Racialized Tracking in Advanced Mathematics
This study examines the pervasive under-enrollment of minoritized youth in advanced math courses and tracks—a phenomenon known as racialized tracking—on a national scale. Research questions include: What is the state of racialized tracking in U.S. public schools? Why is racialized tracking present in some high schools but not in others? How does racialized tracking shape students' educational opportunities and STEM trajectories as they move through school? I answer these questions with data from the Civil Rights Data Collection (CRDC), Stanford Education Data Archive (SEDA), and High School Longitudinal Study of 2009 (HSLS).

Re-Conceptualizing College-Going Generation as a Spectrum
This study seeks to problematize current conceptualizations of college-going generational status, specifically the "first-gen" vs. "second-gen" dichotomy. In this study, I use insights from immigration scholarship, including a robust literature on the unique experiences of 1.5 and second-generation youth, to explore the heterogeneous educational experiences and well-being of so-called second-generation students. In particular, I focus on barriers to post-secondary academic success for (1) the children of first-gen, non-traditional (e.g., adult, part-time students, student parents), for-profit, and/or commuter students, (2) the children of immigrants (especially if also first-gen student) who attended college in the global south, and (3) the children of first-gen parents who are absent or deceased. This study also examines how race and socioeconomic status both shape and mitigate these college-going experiences.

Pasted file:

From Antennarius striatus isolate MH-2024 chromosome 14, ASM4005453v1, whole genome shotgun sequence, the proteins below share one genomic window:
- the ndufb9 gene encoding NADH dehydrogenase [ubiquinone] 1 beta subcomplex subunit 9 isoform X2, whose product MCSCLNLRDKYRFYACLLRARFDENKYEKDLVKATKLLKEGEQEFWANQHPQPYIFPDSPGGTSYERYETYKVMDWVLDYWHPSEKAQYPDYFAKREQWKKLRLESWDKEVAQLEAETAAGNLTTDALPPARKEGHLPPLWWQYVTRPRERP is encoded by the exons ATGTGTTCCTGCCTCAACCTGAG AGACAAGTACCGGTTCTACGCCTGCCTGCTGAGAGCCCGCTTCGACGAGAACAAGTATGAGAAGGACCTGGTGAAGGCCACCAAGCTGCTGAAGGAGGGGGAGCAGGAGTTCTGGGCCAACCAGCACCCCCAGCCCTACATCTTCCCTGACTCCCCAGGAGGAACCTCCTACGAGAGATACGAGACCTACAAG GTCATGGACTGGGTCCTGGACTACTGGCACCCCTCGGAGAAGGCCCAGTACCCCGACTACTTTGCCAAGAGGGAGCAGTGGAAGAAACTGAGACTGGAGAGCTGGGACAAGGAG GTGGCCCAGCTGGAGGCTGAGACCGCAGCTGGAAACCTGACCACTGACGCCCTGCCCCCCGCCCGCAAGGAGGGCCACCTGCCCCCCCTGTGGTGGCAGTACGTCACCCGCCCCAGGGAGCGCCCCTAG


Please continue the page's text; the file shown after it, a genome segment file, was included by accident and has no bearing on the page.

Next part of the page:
Racial Identification Patterns among Latinx Youth
Under Construction

Perceived Discrimination among Black Americans in Context
Under Construction